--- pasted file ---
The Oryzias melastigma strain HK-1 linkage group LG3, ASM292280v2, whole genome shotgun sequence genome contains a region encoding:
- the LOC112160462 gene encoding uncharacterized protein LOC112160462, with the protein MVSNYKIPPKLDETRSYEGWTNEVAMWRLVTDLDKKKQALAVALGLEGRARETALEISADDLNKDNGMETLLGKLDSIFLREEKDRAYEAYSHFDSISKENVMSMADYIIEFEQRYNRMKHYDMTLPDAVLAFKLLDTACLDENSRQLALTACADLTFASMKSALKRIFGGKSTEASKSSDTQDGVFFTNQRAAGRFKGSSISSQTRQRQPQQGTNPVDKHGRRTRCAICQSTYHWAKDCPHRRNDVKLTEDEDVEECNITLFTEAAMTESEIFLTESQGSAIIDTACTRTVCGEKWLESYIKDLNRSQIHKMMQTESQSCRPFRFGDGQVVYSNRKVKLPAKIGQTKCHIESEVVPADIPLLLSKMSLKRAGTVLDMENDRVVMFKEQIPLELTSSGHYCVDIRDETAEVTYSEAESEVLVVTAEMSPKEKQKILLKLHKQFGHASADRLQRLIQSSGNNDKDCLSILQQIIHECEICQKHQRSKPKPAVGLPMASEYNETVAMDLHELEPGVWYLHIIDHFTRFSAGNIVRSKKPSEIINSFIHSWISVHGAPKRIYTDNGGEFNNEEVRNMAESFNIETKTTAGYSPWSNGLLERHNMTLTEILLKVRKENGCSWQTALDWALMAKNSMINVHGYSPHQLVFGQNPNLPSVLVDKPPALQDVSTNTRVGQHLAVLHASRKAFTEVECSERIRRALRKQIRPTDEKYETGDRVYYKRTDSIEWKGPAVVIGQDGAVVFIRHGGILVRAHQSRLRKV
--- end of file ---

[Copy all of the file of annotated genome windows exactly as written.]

The Oryzias melastigma strain HK-1 linkage group LG3, ASM292280v2, whole genome shotgun sequence genome contains a region encoding:
- the LOC112160462 gene encoding uncharacterized protein LOC112160462, with the protein MVSNYKIPPKLDETRSYEGWTNEVAMWRLVTDLDKKKQALAVALGLEGRARETALEISADDLNKDNGMETLLGKLDSIFLREEKDRAYEAYSHFDSISKENVMSMADYIIEFEQRYNRMKHYDMTLPDAVLAFKLLDTACLDENSRQLALTACADLTFASMKSALKRIFGGKSTEASKSSDTQDGVFFTNQRAAGRFKGSSISSQTRQRQPQQGTNPVDKHGRRTRCAICQSTYHWAKDCPHRRNDVKLTEDEDVEECNITLFTEAAMTESEIFLTESQGSAIIDTACTRTVCGEKWLESYIKDLNRSQIHKMMQTESQSCRPFRFGDGQVVYSNRKVKLPAKIGQTKCHIESEVVPADIPLLLSKMSLKRAGTVLDMENDRVVMFKEQIPLELTSSGHYCVDIRDETAEVTYSEAESEVLVVTAEMSPKEKQKILLKLHKQFGHASADRLQRLIQSSGNNDKDCLSILQQIIHECEICQKHQRSKPKPAVGLPMASEYNETVAMDLHELEPGVWYLHIIDHFTRFSAGNIVRSKKPSEIINSFIHSWISVHGAPKRIYTDNGGEFNNEEVRNMAESFNIETKTTAGYSPWSNGLLERHNMTLTEILLKVRKENGCSWQTALDWALMAKNSMINVHGYSPHQLVFGQNPNLPSVLVDKPPALQDVSTNTRVGQHLAVLHASRKAFTEVECSERIRRALRKQIRPTDEKYETGDRVYYKRTDSIEWKGPAVVIGQDGAVVFIRHGGILVRAHQSRLRKV